Member of the Youth Parliament, Ellie James, 16, from Swindon has been answering your questions this week. Here’s what she had to say as she took to the hotseat

Q Your “education then procreation” strapline is interesting. Does it mean that, in your opinion, it’s okay for girls to have children as long as they’ve finished school?

A Yes, because if you get the education while it’s there for you, while you are still a child, you can take that further on in later life.

It’s a lot more difficult if you decide you do want to do something which requires you to go back to education later on.

Education isn’t for everyone and there are different routes for education, you don’t just have to go from school to college.

There are also people who just want to leave school and have children, and that’s great, but if you think you might want to do something else later on it’s important to get your education first.

Q It appears that your campaign is aimed specifically at young girls. Do you not think it would be better to promote to both sexes the benefits of having a job/career first instead of jumping straight from education to pregnancy/welfare?

A In my campaign speech I mentioned quite a lot about males and about how they are also affected.

For example, as a young female you may have to stay at home and look after the child but there’s also the pressure on the male to provide, so he might give up his education and get a job he doesn’t like so he can provide for his family, whereas if he stayed in education he might not have to get a dead end job. That was all part of my campaign speech.

Q If you could change just one law, what do you think it would it be?

A That’s a difficult question. I don’t really know. My campaign is more about the young people and about trying to encourage and inspire the young people to believe in themselves and in education. It’s more about helping young people than changing any law.

Q What more do you think the council and Government could do to get more young people into politics?

A The national campaign for the UK Youth Parliament is the vote at 16, and I think it’s a really positive campaign.

When you are 16, you’re still in school and you are easier to engage with than when you leave school, and you’re a more captive audience.

I think you should have a say on the decisions that will affect your life.

Whether you are involved with it or not I think it’s really, really important.

And while they are still in school you can teach them about politics.

I think if there was political education in schools for people aged 15 and 16 they would be more inspired to get involved in politics.

And I think people should have more faith in young people being able to make those decisions.

I think people should be less stereotypical about young people.

I’m doing a project at the moment with Fixers and it’s fantastic, it’s about young people trying to fix things for other young people. These are young people trying to change things, and that’s what politics is.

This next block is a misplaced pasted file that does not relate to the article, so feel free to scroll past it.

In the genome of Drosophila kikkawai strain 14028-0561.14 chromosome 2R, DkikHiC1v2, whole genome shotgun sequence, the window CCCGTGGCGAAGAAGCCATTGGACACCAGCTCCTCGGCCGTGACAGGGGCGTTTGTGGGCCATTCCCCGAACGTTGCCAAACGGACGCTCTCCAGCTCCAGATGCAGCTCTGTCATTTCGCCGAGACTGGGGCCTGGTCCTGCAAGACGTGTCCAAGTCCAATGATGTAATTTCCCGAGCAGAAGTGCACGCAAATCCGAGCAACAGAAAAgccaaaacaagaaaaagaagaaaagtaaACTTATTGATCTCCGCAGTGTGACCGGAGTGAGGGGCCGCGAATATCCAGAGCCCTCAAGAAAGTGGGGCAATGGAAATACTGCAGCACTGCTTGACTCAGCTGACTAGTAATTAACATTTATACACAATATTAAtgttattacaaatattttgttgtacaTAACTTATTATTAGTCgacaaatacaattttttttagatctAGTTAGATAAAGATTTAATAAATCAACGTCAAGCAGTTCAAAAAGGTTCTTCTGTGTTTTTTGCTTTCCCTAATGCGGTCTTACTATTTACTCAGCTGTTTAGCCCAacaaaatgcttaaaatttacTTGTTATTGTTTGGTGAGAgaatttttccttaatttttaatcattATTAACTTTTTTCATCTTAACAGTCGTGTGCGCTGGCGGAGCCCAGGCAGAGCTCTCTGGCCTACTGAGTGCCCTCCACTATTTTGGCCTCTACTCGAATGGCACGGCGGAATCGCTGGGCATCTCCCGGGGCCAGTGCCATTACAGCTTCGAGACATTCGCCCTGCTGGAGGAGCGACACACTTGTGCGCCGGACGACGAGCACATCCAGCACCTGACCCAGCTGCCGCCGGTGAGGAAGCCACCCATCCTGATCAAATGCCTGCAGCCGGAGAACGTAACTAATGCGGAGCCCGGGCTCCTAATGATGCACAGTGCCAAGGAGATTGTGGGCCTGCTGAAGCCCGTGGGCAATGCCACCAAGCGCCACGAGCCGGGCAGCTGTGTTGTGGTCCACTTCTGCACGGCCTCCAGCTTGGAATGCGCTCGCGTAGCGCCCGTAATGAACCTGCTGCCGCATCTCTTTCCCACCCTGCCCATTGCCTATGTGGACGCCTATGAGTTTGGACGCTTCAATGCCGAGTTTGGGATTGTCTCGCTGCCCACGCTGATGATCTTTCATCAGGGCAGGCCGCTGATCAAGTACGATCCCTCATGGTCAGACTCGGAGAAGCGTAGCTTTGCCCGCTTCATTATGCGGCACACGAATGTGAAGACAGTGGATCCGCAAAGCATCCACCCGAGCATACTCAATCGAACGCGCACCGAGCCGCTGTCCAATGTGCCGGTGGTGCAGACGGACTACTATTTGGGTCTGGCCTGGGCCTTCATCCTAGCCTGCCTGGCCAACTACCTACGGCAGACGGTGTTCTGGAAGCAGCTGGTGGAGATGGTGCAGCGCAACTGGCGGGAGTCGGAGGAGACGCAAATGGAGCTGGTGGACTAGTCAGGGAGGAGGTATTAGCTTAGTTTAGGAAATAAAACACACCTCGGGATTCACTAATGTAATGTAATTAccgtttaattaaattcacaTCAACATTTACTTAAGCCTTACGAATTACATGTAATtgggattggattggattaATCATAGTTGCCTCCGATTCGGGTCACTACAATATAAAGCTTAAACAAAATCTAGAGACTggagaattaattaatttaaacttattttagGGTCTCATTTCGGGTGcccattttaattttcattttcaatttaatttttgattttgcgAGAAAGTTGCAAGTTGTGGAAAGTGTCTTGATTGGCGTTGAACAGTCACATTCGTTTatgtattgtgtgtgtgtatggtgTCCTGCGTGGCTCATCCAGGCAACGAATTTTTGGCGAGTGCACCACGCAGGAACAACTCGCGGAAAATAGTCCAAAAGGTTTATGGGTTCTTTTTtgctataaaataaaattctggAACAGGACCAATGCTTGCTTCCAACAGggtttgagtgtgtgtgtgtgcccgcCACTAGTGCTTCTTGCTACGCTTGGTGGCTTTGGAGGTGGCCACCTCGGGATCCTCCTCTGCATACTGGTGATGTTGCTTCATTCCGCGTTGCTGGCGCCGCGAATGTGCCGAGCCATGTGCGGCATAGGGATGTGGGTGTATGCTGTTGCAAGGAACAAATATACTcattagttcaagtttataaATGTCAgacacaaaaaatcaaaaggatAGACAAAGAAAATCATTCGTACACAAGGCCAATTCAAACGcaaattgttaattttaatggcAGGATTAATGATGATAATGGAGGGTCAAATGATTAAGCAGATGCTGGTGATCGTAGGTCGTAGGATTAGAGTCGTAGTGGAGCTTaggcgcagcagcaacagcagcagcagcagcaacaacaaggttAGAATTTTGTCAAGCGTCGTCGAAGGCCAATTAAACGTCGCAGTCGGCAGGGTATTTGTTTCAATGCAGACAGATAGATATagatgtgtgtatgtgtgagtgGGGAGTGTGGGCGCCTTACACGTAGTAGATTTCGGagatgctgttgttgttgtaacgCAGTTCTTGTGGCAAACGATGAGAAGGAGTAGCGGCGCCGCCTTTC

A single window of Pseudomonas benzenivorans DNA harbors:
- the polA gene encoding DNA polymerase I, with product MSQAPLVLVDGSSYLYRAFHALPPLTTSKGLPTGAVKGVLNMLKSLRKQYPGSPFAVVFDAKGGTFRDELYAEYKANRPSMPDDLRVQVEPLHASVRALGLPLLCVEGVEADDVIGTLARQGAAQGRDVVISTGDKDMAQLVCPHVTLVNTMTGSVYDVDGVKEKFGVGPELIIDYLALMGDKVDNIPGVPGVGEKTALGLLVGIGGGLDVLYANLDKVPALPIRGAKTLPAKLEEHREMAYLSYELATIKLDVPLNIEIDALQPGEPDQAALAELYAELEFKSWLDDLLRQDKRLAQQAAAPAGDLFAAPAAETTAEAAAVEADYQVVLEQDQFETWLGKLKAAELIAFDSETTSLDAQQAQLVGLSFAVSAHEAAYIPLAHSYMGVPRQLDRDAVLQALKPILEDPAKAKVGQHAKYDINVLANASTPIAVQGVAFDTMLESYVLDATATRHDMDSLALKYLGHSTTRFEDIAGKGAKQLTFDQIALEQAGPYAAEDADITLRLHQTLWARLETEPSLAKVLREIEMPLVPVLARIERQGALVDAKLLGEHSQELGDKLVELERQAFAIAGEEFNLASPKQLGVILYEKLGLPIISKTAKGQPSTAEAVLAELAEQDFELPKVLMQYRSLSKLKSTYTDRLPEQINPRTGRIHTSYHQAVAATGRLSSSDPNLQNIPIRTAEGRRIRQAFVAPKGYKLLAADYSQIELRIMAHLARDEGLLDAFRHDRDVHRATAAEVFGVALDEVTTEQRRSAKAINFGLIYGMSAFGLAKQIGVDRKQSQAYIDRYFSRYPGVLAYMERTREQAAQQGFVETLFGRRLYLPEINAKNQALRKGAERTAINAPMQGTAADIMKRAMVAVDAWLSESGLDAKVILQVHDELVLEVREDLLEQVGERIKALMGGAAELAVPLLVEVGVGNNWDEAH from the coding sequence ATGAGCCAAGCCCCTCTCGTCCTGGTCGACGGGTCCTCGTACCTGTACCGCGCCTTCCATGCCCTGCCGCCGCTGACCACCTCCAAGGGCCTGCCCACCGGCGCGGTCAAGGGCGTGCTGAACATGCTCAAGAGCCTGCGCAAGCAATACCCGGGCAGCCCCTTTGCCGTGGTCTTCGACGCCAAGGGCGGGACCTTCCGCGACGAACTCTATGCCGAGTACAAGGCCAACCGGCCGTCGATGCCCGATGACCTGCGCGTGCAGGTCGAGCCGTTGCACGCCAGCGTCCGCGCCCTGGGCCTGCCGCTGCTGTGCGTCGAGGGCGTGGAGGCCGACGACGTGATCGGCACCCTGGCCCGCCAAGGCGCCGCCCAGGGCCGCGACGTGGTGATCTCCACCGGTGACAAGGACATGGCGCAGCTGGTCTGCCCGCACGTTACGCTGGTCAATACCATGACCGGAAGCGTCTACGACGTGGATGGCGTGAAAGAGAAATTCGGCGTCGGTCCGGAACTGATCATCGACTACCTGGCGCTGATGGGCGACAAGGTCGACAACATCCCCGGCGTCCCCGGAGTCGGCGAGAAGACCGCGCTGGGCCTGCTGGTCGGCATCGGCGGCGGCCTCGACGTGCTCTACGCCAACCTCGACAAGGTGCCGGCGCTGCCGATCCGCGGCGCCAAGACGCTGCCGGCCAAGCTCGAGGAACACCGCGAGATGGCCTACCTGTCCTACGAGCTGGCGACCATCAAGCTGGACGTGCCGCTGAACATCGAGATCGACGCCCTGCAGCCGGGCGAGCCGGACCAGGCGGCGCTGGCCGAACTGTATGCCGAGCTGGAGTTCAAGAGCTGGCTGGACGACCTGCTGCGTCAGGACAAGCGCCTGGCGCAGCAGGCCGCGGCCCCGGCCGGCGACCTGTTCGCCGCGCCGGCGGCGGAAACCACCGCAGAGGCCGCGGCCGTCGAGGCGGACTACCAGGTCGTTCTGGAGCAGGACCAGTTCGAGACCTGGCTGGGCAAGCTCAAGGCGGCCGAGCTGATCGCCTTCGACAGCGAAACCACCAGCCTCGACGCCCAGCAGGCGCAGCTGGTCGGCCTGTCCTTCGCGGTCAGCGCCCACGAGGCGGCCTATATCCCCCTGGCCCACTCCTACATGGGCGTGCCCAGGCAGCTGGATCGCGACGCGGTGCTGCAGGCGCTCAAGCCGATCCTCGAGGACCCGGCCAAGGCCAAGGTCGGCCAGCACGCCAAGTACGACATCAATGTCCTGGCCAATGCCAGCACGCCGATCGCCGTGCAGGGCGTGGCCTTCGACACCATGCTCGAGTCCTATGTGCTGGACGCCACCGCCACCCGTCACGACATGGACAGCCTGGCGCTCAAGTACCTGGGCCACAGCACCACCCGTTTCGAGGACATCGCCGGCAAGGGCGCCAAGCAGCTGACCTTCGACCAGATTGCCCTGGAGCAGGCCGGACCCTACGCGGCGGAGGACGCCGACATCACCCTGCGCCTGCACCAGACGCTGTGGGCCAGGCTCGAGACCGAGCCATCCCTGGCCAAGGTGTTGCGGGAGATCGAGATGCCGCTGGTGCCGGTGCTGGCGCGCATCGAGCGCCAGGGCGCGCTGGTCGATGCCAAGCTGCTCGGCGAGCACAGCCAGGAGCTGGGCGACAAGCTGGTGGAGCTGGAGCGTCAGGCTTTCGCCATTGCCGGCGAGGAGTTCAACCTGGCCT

QDo you think that party politics helps or hinders politics?

AI think the Youth Parliament is really good because it’s actually apolitical and it’s really good to be able to do what you want without people stereotyping you or judging you on what associations you have with political parties, so in answer to the question I think I would have to say yes.

But then we have competition with party politics, and I haven’t had much experience, but from my experience the competition helps to improve things. But I would have to learn more about it.

Q What do you think about the part women play in politics?

A I think women are definitely under-represented and part of the reason why I went into this really is because I wanted to encourage and inspire other young women to go into politics.

I am a feminist and I really think we are under-represented, and there should be more encouragement for women to get involved and that if they want to go into politics they should.

But then there is positive discrimination, which I don’t think is good either. It should come from the young people themselves.

Q How do you see your campaign changing and developing over time?

A My campaign has changed slightly, it’s not so much about teenage pregnancy but about all the things that can stop people from realising their dreams and about how education can help them realise that.

Teenage pregnancy is part of it but there are other things and other choices which young people make which can prevent them reaching their dreams.

Next week...mental health chief Newlands Anning

Swindon Advertiser:

Next up in the Adver’s Hotseat is Avon and Wiltshire Mental Health Partnership’ head of professions and practice for the Swindon locality and innovation development lead, Newlands Anning.

Newlands who has been a registered mental health nurse since 2003, graduated from UWE, Bristol.

He has a wide range of experience working in acute mental health settings, mainly within intensive teams and in-patient units, as well as extensive ward management experience.

He has worked as a modern matron for specialist services which included an eating disorder inpatient unit and Perinatal inpatient unit.

His postgraduate qualifications include an Msc in management and leadership in health and social care and a diploma in innovation and change management.

He is currently working as head of profession and practice within the Swindon locality, as part of the triumvirate management structure alongside the managing director Paula May and Clinical Director Dr Sammad Hashmi.

The main roles of this position include service development and improvement, assurances of high standards of care provision to the service users and carers within the Swindon area.

Send any questions on mental health issues you wish to put to Newlands to